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How Much Life Insurance Is Enough

Posted on August 11th, 2010 | admin

You don’t want to pay for more insurance than you need, but how much is that? Figuring it out is not a simple calculation because you must take into account both your present requirements and future circumstances. For example, a couple with no children won’t need as much coverage as a family with three youngsters. However, that situation will change as soon as the first baby comes along.

There is also a school of thought that older people whose children have grown up and left home don’t need the same level of coverage as younger families. However, at that point a different set of factors may have come into play. If only one spouse works, more coverage may be needed to provide for the financial security of the other if the breadwinner should die. Or you want the cottage that has been in the family for many years to go to your children after you pass away. Capital gains taxes on the estate may make that difficult unless adequate insurance coverage is in place.

Everyone’s situation is different, which is why there is no magic formula for deciding how much coverage you need. So let’s simplify things a bit.

Income Replacement

One of the key benefits of life insurance is income replacement. If you die, the proceeds from the insurance policy can be invested to provide income for your survivors for the years to come. This is especially important if you have young children and/or if your spouse or partner has limited earning ability. The starting point is to figure out how much income would have to be replaced if you were hit by a truck tomorrow. That gives you a target, but you have to make allowance for inflation as the years pass, otherwise the purchasing power of the investment income will steadily decline.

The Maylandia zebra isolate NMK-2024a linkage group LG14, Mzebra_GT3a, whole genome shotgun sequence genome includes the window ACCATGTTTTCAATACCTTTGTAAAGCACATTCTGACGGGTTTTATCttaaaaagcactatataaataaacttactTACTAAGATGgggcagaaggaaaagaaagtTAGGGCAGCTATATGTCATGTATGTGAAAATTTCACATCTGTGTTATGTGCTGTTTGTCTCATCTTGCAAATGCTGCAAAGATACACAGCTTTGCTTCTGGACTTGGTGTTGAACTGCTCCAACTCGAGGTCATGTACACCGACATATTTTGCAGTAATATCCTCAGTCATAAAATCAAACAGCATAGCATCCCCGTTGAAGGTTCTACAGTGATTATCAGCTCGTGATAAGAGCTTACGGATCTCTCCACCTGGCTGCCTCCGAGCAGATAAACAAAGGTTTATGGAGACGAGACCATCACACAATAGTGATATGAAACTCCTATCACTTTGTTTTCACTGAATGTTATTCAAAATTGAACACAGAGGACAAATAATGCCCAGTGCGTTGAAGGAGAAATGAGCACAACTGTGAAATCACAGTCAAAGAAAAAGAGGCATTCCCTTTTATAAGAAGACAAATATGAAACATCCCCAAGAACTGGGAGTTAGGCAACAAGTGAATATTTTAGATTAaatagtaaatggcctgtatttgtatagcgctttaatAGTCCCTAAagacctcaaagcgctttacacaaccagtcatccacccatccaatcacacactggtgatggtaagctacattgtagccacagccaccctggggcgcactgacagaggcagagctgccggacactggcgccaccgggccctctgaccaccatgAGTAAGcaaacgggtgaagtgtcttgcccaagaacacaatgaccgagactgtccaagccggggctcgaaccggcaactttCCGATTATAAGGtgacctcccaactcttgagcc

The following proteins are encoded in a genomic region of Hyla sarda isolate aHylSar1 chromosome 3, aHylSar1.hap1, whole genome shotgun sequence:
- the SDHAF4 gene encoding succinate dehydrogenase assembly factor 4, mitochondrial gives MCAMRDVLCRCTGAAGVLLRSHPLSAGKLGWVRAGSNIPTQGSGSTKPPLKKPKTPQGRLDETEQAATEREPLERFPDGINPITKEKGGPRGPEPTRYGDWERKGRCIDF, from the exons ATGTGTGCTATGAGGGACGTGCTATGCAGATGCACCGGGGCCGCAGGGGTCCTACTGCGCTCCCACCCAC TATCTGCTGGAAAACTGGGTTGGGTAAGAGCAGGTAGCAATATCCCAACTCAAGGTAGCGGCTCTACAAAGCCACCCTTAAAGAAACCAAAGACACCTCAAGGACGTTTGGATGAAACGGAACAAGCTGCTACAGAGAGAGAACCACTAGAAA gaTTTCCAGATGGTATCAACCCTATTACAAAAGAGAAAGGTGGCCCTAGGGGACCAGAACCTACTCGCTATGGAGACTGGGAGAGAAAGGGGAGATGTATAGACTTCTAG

Obviously, you can’t provide for the worst case scenario – 30 years of inflation at an average of 6 percent annually. You would have to buy far more coverage than you could afford. Instead, pick an appropriate average figure to work with. For example, let’s say you expect that it will be 16 years before your youngest child leaves home. Rather than buying enough insurance to cover the full 16 years (which would imply that you expect to die tomorrow), use the halfway point of eight years to determine the appropriate income target. Using the multiplier for 3 percent inflation at eight years, the family would need $1,270 in income for every $1,000 required today. If the current income you need to replace is $40,000, that means you would need enough insurance to generate $50 , 800 annually.

That’s more than would be required at the outset, so the difference can be invested and drawn on in future years. How much insurance protection would that require? If you assume the money is invested to yield 6 percent annually, you’d require about $850,000. That seems like a lot, certainly more than most families carry. But you probably don’t need that much.

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